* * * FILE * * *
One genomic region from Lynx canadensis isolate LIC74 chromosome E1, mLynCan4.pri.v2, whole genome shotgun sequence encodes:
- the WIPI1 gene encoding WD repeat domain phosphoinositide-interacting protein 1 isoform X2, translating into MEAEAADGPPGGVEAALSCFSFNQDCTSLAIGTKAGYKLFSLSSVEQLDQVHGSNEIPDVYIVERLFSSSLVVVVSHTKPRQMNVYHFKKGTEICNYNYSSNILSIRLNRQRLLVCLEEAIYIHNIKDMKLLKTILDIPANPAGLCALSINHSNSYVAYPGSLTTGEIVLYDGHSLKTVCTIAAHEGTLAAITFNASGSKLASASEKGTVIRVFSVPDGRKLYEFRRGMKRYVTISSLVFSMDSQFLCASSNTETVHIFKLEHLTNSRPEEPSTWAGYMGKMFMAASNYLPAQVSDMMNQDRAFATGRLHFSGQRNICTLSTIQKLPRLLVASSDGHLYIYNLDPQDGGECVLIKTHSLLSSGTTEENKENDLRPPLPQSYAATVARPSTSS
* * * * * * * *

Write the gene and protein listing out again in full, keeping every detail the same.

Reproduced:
One genomic region from Lynx canadensis isolate LIC74 chromosome E1, mLynCan4.pri.v2, whole genome shotgun sequence encodes:
- the WIPI1 gene encoding WD repeat domain phosphoinositide-interacting protein 1 isoform X2, translating into MEAEAADGPPGGVEAALSCFSFNQDCTSLAIGTKAGYKLFSLSSVEQLDQVHGSNEIPDVYIVERLFSSSLVVVVSHTKPRQMNVYHFKKGTEICNYNYSSNILSIRLNRQRLLVCLEEAIYIHNIKDMKLLKTILDIPANPAGLCALSINHSNSYVAYPGSLTTGEIVLYDGHSLKTVCTIAAHEGTLAAITFNASGSKLASASEKGTVIRVFSVPDGRKLYEFRRGMKRYVTISSLVFSMDSQFLCASSNTETVHIFKLEHLTNSRPEEPSTWAGYMGKMFMAASNYLPAQVSDMMNQDRAFATGRLHFSGQRNICTLSTIQKLPRLLVASSDGHLYIYNLDPQDGGECVLIKTHSLLSSGTTEENKENDLRPPLPQSYAATVARPSTSS